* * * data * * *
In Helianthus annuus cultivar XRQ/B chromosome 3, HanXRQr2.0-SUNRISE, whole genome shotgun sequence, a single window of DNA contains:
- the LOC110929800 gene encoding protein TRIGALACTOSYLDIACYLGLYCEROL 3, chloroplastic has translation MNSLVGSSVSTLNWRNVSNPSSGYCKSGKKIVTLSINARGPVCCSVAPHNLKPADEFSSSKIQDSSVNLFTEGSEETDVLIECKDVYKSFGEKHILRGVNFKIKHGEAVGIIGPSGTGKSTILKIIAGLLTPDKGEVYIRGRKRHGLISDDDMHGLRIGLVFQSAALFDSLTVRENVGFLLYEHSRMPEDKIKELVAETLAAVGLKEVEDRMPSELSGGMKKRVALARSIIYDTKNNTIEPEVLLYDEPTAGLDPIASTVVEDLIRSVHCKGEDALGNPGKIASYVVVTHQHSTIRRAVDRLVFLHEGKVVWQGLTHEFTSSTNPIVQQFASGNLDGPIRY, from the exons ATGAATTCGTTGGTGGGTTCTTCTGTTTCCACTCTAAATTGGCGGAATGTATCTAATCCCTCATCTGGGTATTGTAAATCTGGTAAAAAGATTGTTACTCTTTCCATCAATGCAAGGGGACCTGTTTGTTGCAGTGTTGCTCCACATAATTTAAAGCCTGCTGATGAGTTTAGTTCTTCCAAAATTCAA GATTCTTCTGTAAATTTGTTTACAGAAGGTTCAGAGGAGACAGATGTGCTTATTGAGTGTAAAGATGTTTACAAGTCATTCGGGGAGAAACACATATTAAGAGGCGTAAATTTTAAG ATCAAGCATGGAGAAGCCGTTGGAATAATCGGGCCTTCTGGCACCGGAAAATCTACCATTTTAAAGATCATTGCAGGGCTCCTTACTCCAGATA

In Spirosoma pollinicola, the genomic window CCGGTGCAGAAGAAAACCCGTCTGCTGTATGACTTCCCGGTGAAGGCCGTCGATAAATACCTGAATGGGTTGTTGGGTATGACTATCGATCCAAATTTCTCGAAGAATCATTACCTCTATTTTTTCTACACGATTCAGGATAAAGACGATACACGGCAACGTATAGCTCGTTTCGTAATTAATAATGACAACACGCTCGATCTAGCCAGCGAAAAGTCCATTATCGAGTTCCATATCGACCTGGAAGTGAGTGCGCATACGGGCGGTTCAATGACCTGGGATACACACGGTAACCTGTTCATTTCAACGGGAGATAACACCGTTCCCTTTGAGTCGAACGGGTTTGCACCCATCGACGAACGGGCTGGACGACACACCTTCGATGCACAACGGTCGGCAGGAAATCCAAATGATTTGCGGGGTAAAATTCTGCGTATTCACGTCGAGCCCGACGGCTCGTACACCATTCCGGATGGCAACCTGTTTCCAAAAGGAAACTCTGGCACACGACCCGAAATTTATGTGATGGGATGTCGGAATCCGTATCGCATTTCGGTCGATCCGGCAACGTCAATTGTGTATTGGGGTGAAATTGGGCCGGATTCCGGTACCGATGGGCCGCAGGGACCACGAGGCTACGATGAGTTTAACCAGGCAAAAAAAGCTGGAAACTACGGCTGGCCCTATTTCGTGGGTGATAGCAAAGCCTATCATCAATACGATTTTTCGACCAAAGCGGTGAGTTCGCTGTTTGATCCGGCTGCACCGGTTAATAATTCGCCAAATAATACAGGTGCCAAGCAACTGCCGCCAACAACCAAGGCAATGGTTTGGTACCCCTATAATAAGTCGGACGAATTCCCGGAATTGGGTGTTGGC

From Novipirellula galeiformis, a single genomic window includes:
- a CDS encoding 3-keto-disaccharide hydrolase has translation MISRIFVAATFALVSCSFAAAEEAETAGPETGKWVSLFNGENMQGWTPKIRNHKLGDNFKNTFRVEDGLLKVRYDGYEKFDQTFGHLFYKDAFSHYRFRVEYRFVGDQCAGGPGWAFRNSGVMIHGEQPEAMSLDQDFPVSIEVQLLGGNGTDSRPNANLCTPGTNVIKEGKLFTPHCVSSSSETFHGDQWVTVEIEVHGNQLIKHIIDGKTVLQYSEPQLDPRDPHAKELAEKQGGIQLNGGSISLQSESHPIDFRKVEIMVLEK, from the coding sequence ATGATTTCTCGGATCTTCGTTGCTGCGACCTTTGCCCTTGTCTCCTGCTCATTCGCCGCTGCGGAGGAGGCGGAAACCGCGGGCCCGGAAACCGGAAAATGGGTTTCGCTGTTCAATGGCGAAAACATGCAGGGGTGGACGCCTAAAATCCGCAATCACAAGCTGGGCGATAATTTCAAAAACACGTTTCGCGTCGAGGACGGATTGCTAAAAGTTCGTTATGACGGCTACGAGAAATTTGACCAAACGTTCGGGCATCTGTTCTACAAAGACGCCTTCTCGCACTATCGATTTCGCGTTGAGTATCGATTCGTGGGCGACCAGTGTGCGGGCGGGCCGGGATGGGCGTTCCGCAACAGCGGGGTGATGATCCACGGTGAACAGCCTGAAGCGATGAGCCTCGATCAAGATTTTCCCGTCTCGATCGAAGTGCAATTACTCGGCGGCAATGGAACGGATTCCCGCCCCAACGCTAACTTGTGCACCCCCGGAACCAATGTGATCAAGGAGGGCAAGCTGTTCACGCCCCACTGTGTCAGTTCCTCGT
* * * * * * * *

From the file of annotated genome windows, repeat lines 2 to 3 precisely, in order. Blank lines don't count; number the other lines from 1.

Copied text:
- the LOC110929800 gene encoding protein TRIGALACTOSYLDIACYLGLYCEROL 3, chloroplastic has translation MNSLVGSSVSTLNWRNVSNPSSGYCKSGKKIVTLSINARGPVCCSVAPHNLKPADEFSSSKIQDSSVNLFTEGSEETDVLIECKDVYKSFGEKHILRGVNFKIKHGEAVGIIGPSGTGKSTILKIIAGLLTPDKGEVYIRGRKRHGLISDDDMHGLRIGLVFQSAALFDSLTVRENVGFLLYEHSRMPEDKIKELVAETLAAVGLKEVEDRMPSELSGGMKKRVALARSIIYDTKNNTIEPEVLLYDEPTAGLDPIASTVVEDLIRSVHCKGEDALGNPGKIASYVVVTHQHSTIRRAVDRLVFLHEGKVVWQGLTHEFTSSTNPIVQQFASGNLDGPIRY, from the exons ATGAATTCGTTGGTGGGTTCTTCTGTTTCCACTCTAAATTGGCGGAATGTATCTAATCCCTCATCTGGGTATTGTAAATCTGGTAAAAAGATTGTTACTCTTTCCATCAATGCAAGGGGACCTGTTTGTTGCAGTGTTGCTCCACATAATTTAAAGCCTGCTGATGAGTTTAGTTCTTCCAAAATTCAA GATTCTTCTGTAAATTTGTTTACAGAAGGTTCAGAGGAGACAGATGTGCTTATTGAGTGTAAAGATGTTTACAAGTCATTCGGGGAGAAACACATATTAAGAGGCGTAAATTTTAAG ATCAAGCATGGAGAAGCCGTTGGAATAATCGGGCCTTCTGGCACCGGAAAATCTACCATTTTAAAGATCATTGCAGGGCTCCTTACTCCAGATA

In Spirosoma pollinicola, the genomic window CCGGTGCAGAAGAAAACCCGTCTGCTGTATGACTTCCCGGTGAAGGCCGTCGATAAATACCTGAATGGGTTGTTGGGTATGACTATCGATCCAAATTTCTCGAAGAATCATTACCTCTATTTTTTCTACACGATTCAGGATAAAGACGATACACGGCAACGTATAGCTCGTTTCGTAATTAATAATGACAACACGCTCGATCTAGCCAGCGAAAAGTCCATTATCGAGTTCCATATCGACCTGGAAGTGAGTGCGCATACGGGCGGTTCAATGACCTGGGATACACACGGTAACCTGTTCATTTCAACGGGAGATAACACCGTTCCCTTTGAGTCGAACGGGTTTGCACCCATCGACGAACGGGCTGGACGACACACCTTCGATGCACAACGGTCGGCAGGAAATCCAAATGATTTGCGGGGTAAAATTCTGCGTATTCACGTCGAGCCCGACGGCTCGTACACCATTCCGGATGGCAACCTGTTTCCAAAAGGAAACTCTGGCACACGACCCGAAATTTATGTGATGGGATGTCGGAATCCGTATCGCATTTCGGTCGATCCGGCAACGTCAATTGTGTATTGGGGTGAAATTGGGCCGGATTCCGGTACCGATGGGCCGCAGGGACCACGAGGCTACGATGAGTTTAACCAGGCAAAAAAAGCTGGAAACTACGGCTGGCCCTATTTCGTGGGTGATAGCAAAGCCTATCATCAATACGATTTTTCGACCAAAGCGGTGAGTTCGCTGTTTGATCCGGCTGCACCGGTTAATAATTCGCCAAATAATACAGGTGCCAAGCAACTGCCGCCAACAACCAAGGCAATGGTTTGGTACCCCTATAATAAGTCGGACGAATTCCCGGAATTGGGTGTTGGC